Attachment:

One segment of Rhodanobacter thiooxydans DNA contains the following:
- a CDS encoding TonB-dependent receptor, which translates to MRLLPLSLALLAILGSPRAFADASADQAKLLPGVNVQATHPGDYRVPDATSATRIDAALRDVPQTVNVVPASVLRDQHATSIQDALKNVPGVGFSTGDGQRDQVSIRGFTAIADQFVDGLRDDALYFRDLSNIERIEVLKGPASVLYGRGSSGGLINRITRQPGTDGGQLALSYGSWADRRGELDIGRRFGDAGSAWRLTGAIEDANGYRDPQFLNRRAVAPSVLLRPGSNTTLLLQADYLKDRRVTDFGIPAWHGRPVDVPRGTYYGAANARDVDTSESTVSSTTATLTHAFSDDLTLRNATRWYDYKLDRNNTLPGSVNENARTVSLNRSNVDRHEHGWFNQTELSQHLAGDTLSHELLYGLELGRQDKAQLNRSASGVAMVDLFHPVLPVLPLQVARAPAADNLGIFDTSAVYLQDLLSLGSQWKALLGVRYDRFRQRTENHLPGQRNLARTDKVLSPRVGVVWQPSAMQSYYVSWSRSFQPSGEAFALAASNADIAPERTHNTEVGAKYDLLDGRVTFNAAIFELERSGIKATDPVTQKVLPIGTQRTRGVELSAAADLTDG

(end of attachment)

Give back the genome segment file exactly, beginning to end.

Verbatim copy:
One segment of Rhodanobacter thiooxydans DNA contains the following:
- a CDS encoding TonB-dependent receptor, which translates to MRLLPLSLALLAILGSPRAFADASADQAKLLPGVNVQATHPGDYRVPDATSATRIDAALRDVPQTVNVVPASVLRDQHATSIQDALKNVPGVGFSTGDGQRDQVSIRGFTAIADQFVDGLRDDALYFRDLSNIERIEVLKGPASVLYGRGSSGGLINRITRQPGTDGGQLALSYGSWADRRGELDIGRRFGDAGSAWRLTGAIEDANGYRDPQFLNRRAVAPSVLLRPGSNTTLLLQADYLKDRRVTDFGIPAWHGRPVDVPRGTYYGAANARDVDTSESTVSSTTATLTHAFSDDLTLRNATRWYDYKLDRNNTLPGSVNENARTVSLNRSNVDRHEHGWFNQTELSQHLAGDTLSHELLYGLELGRQDKAQLNRSASGVAMVDLFHPVLPVLPLQVARAPAADNLGIFDTSAVYLQDLLSLGSQWKALLGVRYDRFRQRTENHLPGQRNLARTDKVLSPRVGVVWQPSAMQSYYVSWSRSFQPSGEAFALAASNADIAPERTHNTEVGAKYDLLDGRVTFNAAIFELERSGIKATDPVTQKVLPIGTQRTRGVELSAAADLTDG